What we did for occupational therapy time and why…
“But it’s summer. I don’t want to work on handwriting…” If you have heard this before, it’s okay because there are lots of things that we did this past week in our Sensory Play Group Summer Camp to build the skills that are needed for handwriting and other daily living skills. These activities were fun and do not require a lot of time or special equipment.
Lego and Duplo building- small pieces require strength to push together and pull apart, visual scanning skills are needed to look for certain pieces that are wanted out of the bucket, scooping with your hands through the pieces provide sensory input, attention and planning skills are put to use when creating.
Simple craft projects- there are many projects available that can be completed in just a few steps. Our project used markers to color in a wooden picture. Coloring on the wood gives more resistance and fingers have to work harder to keep control. We finished with using a sponge (or our fingers) to dab on glitter glue. This gave the project a shiny finish. For kids who have a hard time with art or crafts and don’t know how to get started, a project like this can feel more approachable, generally turns out looking nice and helps to build confidence to try it again the next time.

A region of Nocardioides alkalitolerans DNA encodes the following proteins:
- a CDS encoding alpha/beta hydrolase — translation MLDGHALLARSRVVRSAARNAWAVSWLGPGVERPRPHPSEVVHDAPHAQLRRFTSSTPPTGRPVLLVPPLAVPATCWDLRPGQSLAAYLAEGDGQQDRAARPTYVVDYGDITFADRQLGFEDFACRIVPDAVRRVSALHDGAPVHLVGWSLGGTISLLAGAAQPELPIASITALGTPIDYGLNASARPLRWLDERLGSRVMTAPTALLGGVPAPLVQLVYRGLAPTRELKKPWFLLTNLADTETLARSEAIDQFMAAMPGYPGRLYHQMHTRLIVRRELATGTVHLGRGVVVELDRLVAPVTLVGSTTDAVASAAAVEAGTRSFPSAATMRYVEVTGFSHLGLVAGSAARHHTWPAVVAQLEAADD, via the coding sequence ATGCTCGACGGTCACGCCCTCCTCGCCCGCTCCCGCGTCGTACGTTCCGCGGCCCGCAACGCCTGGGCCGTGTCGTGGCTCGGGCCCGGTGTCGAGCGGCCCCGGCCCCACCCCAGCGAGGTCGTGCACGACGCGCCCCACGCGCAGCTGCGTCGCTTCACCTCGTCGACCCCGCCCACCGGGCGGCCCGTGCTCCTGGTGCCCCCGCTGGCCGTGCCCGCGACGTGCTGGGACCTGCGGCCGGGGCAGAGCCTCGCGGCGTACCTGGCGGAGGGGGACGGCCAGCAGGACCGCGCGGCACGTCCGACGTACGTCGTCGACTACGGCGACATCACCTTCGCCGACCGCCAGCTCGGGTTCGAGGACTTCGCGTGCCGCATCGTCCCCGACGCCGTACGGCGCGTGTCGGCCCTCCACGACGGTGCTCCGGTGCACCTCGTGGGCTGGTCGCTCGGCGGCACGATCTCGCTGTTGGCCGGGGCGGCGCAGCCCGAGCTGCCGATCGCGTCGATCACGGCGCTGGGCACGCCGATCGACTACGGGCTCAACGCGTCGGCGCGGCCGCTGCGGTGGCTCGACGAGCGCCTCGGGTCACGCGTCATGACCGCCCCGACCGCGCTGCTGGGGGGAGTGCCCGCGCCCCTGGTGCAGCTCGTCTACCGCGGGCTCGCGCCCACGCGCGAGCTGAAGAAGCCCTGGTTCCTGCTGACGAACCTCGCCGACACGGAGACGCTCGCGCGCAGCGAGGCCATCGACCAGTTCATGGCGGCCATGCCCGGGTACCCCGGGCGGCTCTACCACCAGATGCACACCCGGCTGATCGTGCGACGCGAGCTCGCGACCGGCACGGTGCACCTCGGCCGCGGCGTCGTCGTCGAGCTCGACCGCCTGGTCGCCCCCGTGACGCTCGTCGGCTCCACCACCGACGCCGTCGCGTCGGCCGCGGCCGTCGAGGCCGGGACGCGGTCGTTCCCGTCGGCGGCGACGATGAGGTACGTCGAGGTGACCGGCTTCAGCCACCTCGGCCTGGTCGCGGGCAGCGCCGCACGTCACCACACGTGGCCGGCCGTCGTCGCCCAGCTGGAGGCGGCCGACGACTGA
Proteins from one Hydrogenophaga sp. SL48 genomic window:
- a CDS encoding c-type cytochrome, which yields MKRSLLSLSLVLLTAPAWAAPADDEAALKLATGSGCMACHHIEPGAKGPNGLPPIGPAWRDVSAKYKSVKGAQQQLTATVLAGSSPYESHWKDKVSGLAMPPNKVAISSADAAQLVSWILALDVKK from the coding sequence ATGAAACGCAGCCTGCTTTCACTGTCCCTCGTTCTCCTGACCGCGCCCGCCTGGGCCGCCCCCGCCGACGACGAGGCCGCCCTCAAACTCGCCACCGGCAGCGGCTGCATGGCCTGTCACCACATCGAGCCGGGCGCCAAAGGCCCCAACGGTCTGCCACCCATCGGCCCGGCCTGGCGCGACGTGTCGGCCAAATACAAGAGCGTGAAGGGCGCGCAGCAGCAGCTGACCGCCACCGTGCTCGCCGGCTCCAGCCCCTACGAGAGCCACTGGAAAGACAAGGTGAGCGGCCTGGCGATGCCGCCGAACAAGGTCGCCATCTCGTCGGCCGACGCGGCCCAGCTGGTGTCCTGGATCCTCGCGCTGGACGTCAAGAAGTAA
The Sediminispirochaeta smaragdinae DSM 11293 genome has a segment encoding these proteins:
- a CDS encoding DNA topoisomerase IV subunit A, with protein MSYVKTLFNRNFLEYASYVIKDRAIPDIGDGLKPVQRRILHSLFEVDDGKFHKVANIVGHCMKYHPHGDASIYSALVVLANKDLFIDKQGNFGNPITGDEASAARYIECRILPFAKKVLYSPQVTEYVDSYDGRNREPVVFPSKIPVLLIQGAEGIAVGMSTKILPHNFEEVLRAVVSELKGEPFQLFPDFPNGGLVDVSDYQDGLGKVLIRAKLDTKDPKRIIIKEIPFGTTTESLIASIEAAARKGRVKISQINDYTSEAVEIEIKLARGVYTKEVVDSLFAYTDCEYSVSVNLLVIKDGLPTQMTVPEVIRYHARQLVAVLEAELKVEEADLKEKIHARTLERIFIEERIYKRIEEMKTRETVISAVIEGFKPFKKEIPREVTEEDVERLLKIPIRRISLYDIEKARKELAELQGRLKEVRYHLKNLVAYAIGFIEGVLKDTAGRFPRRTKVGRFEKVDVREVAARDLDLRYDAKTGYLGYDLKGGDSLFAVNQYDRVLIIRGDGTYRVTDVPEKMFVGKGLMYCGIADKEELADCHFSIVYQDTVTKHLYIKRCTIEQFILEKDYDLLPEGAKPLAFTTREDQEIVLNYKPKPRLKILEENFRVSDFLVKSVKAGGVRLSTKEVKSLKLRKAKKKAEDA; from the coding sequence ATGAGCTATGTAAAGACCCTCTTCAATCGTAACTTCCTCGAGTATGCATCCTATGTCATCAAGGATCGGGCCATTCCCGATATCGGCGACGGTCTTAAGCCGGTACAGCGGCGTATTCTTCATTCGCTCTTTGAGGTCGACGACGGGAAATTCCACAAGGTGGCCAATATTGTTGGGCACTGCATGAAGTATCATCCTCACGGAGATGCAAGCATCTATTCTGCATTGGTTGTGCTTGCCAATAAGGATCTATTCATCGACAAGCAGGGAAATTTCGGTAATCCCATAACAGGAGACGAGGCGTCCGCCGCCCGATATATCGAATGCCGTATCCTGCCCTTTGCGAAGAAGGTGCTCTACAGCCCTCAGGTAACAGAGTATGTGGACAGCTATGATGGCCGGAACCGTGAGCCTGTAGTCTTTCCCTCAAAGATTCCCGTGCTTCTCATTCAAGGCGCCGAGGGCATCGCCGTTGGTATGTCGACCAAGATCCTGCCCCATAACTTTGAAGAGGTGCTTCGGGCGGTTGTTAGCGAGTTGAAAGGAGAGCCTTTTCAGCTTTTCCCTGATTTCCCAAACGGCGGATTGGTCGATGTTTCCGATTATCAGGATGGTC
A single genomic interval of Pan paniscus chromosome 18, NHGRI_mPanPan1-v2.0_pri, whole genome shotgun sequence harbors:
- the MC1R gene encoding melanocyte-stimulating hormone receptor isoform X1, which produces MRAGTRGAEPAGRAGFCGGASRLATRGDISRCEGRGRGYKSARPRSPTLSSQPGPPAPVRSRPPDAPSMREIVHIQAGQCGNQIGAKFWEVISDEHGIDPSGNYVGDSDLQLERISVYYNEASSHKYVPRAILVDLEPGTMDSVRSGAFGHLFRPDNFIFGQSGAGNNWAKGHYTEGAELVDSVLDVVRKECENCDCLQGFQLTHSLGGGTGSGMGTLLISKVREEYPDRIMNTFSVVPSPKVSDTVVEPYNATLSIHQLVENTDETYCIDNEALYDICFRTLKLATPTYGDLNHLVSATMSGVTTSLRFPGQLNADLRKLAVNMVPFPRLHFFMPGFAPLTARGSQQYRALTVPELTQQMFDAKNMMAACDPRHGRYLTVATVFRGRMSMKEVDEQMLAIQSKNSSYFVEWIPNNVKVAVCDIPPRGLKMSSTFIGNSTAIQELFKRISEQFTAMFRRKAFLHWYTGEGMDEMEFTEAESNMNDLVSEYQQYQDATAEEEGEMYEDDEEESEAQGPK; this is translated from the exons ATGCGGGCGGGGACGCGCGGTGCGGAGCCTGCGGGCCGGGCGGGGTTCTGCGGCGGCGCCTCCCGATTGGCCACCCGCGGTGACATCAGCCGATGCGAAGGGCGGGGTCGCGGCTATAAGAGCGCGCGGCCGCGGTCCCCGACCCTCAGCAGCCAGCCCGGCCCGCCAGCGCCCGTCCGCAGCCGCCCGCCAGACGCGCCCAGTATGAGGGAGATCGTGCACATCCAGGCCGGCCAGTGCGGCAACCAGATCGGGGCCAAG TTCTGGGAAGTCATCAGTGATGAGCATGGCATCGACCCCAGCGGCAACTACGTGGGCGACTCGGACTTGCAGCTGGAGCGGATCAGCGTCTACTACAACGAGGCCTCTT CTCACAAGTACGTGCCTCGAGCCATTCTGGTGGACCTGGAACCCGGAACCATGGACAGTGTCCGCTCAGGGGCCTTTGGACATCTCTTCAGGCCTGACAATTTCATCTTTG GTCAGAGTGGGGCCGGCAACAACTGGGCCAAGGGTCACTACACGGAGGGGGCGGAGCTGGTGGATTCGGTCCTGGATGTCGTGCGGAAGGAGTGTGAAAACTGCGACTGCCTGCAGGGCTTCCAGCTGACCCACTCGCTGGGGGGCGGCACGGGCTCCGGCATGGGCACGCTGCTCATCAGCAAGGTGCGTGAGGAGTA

Window Art-using markers made for coloring on windows to decorate our room for the week. Writing on a vertical surface helps to promote holding the pen correctly. This is a “no fail” activity- if you don’t like how it looks you can erase and start over. There is also a lot of visual input with the activity and our group noticed how the pictures changed during the day based on the light that was shining through the windows.
Bubbles-No one ever outgrows bubbles! Blowing bubbles is a great way to work on building breath control and oral motor skills. Bubble solution on your hands provides lots of wet/slimy/sticky sensory input. Catching, chasing, and popping bubbles are great for motor planning and visual tracking.
Freeze dancing- Turn on your favorite music and move. We took turns being the “leader” and had others copy our movements. This builds motor planning, rhythm, and attention to be able to control movements.
Mixed Material Building- Take spare items that you have at home and add in some pipe cleaners, wikki stix, and tape to see what you can build out of it. You can start with a theme (such as a favorite sport, making a new “home” for a favorite toy, making a simple machine) if your child is having a hard time knowing where to start.